LaFontaine shared his personal experiences about sports and community service with our Student Athlete Leadership Team (SALT), and praised the group for continuing along a path paved by Long Island’s high school athletes more than 30 years ago.
Among many inspiring points raised by LaFontaine, perhaps one of his most poignant remarks referred to our calling in life. As LaFontaine stressed to the group assembled at Molloy College’s Public Square, a calling chooses you, you don’t choose a calling.
To support this belief, LaFontaine cited his own calling to create the Companions in Courage Foundation, after months of playing video games with a youngster hospitalized with Leukemia. This led LaFontaine to launch his foundation with the mission of building interactive game rooms in children’s hospitals throughout North America. Today, his foundation touches the lives of more than 60,000 hospitalized children.
“We all have goals in life and it’s important to ‘score’ your goals,” LaFontaine told his captivated audience. “But in the end, it’s about the assists you provide…the people you help. That’s what’s truly important, helping others.”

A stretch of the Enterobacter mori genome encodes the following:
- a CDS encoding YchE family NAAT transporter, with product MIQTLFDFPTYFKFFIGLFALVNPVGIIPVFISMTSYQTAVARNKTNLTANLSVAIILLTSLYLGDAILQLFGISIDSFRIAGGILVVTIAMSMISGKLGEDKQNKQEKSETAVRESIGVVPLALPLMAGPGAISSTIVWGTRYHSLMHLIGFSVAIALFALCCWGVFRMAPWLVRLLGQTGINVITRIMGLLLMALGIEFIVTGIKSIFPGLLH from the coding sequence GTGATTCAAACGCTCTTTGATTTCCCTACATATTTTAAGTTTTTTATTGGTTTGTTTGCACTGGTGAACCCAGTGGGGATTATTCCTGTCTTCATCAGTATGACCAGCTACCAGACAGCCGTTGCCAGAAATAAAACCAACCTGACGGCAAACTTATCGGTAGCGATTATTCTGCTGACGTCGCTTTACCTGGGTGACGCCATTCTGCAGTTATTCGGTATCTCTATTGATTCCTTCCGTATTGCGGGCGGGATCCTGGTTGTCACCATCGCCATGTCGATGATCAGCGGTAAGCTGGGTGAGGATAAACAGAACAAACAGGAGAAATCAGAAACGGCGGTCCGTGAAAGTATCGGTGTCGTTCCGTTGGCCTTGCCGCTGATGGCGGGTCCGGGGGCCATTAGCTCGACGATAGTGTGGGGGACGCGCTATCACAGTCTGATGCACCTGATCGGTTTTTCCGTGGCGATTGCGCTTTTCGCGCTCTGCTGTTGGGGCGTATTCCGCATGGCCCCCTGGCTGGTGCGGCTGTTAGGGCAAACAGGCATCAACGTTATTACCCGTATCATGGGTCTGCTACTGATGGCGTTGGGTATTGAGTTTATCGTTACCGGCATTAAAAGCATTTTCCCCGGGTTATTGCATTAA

LaFontaine also praised the high school athletes for their efforts to personally interact with the younger students by visiting their classrooms. As LaFontaine discussed during his talk, social interaction has become a challenge for all of us in the digital age.
“We have so much technology that it literally, at times, isolates us from getting into group settings,” states LaFontaine. “That’s why I admire what you’re doing. You’re having real conversations with the kids.”
In short, LaFontaine believes the importance of playing youth sports has never been more important, because, in today’s world, playing sports provides youth with much-needed personal interaction.